On the Big Island of Hawaii, Kilauea Volcano continues to erupt. For U.S. Geological Survey scientists like volcanologist Dr. Alexa Van Eaton, the event is potentially a once-in-a-lifetime opportunity to learn as much as we can about how the shield volcano‘s fissures, fountains, and lava flows might behave. In the USGS video above, Van Eaton explains what they’re watching for as they monitor along the volcano’s lower East Rift Zone. From NPR:
“Every volcano is different,” says Kyle Anderson, a geophysicist with USGS. “But the physics are the same, so to the extent that we can better understand the driving processes and the mechanisms, I think we can transfer that globally…”
Kilauea was already one of the most studied volcanoes in the world. It has been erupting for 30-some years. But the eruptions were steady, and geophysicists like Anderson started to feel as though they had learned much of what they could learn from them.
“This enormous [change] to the system gives us an unbelievable opportunity to get to understand things I don’t think we would have realized otherwise,” he says.
USGS-HVO geologist Matt Patrick talks about what it’s like to monitor the ongoing activity in the video below. He’s a part of a 24-hour watch to record data that can help inform scientists around the world, as well as keeping the local public safe and informed.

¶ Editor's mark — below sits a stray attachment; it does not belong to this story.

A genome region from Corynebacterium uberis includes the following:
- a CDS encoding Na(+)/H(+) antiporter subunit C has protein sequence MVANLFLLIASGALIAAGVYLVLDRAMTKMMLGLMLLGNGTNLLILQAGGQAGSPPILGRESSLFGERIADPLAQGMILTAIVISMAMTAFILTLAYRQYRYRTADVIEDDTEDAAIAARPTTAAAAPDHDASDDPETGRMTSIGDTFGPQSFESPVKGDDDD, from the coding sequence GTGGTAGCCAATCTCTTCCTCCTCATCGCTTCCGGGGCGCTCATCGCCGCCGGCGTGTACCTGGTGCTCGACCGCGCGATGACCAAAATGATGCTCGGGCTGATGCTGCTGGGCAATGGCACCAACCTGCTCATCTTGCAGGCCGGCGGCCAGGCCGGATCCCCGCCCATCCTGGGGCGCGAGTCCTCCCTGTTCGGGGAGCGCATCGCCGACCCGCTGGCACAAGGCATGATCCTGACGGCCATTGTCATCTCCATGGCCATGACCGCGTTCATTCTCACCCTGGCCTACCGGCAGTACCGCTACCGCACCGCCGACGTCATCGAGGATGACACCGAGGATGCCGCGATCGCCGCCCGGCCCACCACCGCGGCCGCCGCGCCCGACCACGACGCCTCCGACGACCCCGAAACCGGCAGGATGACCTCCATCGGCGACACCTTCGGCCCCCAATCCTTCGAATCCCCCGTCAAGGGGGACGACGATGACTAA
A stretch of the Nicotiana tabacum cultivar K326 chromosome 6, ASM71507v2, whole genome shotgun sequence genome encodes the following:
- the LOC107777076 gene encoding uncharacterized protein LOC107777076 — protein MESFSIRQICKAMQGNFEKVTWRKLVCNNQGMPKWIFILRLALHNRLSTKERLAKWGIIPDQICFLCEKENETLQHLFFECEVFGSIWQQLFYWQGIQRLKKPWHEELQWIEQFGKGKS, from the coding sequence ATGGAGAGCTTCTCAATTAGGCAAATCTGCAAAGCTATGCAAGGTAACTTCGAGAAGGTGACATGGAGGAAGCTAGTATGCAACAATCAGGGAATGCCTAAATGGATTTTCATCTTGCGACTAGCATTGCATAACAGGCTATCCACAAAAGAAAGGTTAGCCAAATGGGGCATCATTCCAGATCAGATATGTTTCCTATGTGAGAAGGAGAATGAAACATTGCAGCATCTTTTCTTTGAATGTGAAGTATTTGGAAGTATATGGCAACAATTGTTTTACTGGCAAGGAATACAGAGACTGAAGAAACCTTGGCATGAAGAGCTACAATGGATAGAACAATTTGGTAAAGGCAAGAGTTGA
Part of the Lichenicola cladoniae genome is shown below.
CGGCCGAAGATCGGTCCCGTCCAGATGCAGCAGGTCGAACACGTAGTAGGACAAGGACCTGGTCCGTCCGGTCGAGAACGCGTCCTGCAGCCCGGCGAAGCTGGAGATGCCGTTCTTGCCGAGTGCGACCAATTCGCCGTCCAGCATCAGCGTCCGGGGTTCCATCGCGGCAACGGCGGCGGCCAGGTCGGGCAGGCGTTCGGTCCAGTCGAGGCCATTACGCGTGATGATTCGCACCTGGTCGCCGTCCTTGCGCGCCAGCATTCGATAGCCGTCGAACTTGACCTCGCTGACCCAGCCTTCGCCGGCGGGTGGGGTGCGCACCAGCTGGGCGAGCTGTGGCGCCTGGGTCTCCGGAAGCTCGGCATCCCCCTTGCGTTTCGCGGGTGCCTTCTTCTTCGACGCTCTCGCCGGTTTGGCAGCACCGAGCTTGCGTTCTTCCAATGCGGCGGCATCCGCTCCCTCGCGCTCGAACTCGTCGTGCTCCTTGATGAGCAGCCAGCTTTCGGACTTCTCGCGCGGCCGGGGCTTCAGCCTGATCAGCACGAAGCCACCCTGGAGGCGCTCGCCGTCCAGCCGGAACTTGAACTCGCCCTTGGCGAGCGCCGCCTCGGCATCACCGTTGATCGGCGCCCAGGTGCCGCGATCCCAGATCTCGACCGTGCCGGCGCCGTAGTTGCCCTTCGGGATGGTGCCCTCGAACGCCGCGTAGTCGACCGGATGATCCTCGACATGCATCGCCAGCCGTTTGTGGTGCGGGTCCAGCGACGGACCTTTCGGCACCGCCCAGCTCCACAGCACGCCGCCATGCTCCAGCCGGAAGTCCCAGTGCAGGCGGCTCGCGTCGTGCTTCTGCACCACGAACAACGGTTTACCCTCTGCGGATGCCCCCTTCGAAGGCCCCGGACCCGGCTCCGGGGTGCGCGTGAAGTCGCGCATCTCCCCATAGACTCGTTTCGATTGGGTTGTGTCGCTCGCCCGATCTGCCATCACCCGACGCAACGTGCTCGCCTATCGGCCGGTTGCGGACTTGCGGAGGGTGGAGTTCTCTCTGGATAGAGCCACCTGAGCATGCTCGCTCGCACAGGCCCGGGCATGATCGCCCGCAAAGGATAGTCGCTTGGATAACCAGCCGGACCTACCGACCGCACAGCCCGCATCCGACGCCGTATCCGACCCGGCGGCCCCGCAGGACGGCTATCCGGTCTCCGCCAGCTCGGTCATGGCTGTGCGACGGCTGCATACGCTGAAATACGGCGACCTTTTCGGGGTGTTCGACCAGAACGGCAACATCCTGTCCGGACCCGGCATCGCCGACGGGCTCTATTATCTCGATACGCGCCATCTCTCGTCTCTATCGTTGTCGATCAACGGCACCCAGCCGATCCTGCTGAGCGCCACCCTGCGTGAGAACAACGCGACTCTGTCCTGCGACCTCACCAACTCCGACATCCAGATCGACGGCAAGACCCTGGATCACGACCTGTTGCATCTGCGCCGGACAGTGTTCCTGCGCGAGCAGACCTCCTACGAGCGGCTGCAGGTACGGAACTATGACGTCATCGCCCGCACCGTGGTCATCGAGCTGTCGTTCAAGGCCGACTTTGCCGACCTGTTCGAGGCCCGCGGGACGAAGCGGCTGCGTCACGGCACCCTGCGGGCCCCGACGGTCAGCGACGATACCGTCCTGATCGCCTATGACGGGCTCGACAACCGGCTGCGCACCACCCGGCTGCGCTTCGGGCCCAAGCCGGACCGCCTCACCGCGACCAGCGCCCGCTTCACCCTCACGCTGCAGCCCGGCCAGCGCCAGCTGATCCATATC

Some of the fountains are bursting up to 48 to 61 meters (160 to 200 feet) high. See where the activity is centered in this @USGSVolcanoes tweet:
Lava from fissure 8 feeds multiple flow lobes slowly moving downhill; fissure 18 flows slowing. See fissures and flow map for Kīlauea Volcano’s lower East Rift Zone. https://t.co/1ONKajrBFn pic.twitter.com/x4xhlnEEBu
— USGS Volcanoes? (@USGSVolcanoes) May 31, 2018
Related reading: Kilauea Lava Fields Offer Scientists a Portal to Mars.Related watching: Kilauea – The Fire Within and NYT’s Living with Lava. Plus: Building a Volcano-bot, molten lava heads 2-miles to the ocean, and when a volcano erupts underwater.
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